It wasn’t a very merry holiday at gifts and housewares cataloger Lillian Vernon. The Virginia Beach, VA-based company laid off about 25% of its full-time workforce on Dec. 20. After the layoffs, which included a few employees based in the company’s former headquarters in White Plains, NY, Lillian Vernon’s total staff hovers around 500.
The staff cuts were in response to several factors, says company president/CEO Michael Muoio. “The most damaging was the postal rate increase of 20%,” he notes, plus the parcel carrier rate increase of 25%. “Basically, Fed Ex and the U.S. Postal Service reached down into our pocket and took out $8 million,” he says. “For us, there was no choice.”
The decrease in value of the U.S. dollar, also played a role, says Muoio. And although 2007 fall sales were better than 2006 fall sales, results did not meet the company’s plan. “We were hopeful with our fall activity that these things would all pan out, but we have to react,” he says.
Lillian Vernon has been privately held since Direct Holdings purchased it in July 2003, but during its final years as a public company, its revenue was $287.0 million for fiscal 2001, $259.6 million for fiscal 2002, and $238.0 million for fiscal 2003. In August 2006, Muoio told MULTICHANNEL MERCHANT that sales were in the range of $180 million.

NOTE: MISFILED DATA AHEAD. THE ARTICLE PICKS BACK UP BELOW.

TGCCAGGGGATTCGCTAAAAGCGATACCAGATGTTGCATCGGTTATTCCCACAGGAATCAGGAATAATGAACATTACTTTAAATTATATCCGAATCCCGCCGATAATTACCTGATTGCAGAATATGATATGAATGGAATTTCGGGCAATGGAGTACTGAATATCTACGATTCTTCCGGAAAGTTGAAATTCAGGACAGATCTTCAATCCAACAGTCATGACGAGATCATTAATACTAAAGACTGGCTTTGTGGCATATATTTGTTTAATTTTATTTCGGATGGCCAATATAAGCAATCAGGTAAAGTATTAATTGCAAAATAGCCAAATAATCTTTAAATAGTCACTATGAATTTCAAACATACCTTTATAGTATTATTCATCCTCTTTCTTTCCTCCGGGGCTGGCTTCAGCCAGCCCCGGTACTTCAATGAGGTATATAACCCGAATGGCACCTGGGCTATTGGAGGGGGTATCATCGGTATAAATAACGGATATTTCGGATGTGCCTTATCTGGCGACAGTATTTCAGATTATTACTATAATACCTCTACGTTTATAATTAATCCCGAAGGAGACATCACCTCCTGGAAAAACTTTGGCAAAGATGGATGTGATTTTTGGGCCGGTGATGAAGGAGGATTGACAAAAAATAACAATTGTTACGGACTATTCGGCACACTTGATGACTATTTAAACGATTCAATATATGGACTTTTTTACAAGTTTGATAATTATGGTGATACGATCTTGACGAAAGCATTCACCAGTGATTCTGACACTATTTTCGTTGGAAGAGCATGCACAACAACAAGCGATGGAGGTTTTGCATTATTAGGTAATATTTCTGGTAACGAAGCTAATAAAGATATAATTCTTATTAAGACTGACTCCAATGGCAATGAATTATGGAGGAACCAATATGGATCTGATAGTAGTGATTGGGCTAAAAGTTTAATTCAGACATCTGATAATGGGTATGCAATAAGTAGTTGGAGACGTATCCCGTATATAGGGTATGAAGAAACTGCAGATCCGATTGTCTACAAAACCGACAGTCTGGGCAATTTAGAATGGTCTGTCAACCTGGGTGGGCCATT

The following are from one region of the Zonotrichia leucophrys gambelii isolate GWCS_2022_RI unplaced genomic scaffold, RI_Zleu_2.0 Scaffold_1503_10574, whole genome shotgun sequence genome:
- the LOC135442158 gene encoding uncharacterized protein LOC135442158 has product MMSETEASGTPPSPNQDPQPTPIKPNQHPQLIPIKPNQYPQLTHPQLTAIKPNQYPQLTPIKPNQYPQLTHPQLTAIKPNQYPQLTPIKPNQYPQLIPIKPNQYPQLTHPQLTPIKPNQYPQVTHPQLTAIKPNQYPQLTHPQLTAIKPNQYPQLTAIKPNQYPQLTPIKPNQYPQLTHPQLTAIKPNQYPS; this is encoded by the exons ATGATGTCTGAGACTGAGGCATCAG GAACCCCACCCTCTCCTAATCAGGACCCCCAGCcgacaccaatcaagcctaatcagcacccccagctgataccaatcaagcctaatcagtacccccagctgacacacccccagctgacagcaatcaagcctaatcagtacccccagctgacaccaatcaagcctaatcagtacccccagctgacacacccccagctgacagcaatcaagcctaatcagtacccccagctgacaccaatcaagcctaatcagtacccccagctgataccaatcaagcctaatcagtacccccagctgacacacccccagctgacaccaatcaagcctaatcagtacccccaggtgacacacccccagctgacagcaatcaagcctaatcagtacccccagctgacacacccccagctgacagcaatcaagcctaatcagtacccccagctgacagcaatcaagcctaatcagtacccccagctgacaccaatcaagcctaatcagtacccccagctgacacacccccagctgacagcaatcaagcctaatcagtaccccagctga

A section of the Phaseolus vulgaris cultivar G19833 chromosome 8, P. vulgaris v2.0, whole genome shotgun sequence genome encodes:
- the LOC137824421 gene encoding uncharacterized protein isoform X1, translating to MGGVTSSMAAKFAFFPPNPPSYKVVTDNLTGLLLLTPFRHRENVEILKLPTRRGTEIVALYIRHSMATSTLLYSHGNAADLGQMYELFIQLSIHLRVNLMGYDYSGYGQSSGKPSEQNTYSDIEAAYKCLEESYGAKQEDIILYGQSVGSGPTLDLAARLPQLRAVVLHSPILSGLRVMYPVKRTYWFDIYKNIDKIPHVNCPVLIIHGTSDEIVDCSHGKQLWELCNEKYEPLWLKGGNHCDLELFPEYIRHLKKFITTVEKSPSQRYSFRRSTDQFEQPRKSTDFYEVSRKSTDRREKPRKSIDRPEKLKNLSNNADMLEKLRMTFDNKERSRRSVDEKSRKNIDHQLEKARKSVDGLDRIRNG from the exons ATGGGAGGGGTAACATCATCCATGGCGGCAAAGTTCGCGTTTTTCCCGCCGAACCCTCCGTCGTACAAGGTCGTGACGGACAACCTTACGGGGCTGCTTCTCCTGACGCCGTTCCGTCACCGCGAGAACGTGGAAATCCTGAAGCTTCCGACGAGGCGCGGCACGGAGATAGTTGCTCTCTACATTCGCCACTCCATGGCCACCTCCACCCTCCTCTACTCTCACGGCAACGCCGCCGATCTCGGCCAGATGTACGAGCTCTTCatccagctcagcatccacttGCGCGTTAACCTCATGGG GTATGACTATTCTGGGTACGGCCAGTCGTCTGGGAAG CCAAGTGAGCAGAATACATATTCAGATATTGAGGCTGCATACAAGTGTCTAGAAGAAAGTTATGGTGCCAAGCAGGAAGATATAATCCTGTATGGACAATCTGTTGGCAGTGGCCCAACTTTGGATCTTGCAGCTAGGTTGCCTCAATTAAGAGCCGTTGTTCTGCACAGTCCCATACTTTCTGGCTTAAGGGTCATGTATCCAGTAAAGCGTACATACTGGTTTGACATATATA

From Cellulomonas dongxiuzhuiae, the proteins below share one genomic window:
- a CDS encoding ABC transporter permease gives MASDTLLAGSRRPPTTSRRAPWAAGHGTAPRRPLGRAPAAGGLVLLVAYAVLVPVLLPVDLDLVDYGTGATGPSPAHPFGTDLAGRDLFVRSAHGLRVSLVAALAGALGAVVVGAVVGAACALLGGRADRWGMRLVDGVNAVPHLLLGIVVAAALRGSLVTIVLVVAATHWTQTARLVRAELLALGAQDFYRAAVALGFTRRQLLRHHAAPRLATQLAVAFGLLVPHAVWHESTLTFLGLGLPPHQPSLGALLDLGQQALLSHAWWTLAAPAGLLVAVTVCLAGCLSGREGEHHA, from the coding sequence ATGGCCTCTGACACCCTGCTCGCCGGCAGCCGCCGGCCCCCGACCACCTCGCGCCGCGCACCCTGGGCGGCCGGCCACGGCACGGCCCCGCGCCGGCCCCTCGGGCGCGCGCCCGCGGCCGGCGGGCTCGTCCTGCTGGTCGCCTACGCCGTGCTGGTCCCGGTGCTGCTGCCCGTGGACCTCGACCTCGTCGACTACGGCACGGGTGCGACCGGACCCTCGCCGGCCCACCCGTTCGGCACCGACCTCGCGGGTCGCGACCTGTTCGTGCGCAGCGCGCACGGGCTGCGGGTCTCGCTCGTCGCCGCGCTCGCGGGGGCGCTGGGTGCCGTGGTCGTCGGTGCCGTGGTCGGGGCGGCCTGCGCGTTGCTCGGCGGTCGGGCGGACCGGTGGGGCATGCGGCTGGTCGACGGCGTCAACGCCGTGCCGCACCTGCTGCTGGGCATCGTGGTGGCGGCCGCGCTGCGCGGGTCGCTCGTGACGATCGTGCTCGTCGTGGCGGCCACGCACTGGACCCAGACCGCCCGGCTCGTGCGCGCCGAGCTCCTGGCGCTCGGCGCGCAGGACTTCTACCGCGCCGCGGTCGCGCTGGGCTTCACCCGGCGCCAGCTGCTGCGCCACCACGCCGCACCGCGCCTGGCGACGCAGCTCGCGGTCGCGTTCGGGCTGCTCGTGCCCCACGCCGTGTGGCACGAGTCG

While the company has performed well under Muoio’s direction, escalating costs continue to erode the bottom line. As a result, he says, “We just have to become a smaller business. We might be in front of the curve, but I think there will be a lot of this.” In particular, he believes that “a whole lot of $20-$30 million catalogers will be pressed.”
But Muoio believes that Lillian Vernon will weather the difficult catalog climate. “We’re changing everything now, restructuring completely from top to bottom as far as circ plans,” the Website, and other aspects of the multichannel merchant. The business has shrunk, he notes, but “we’re going to recover.”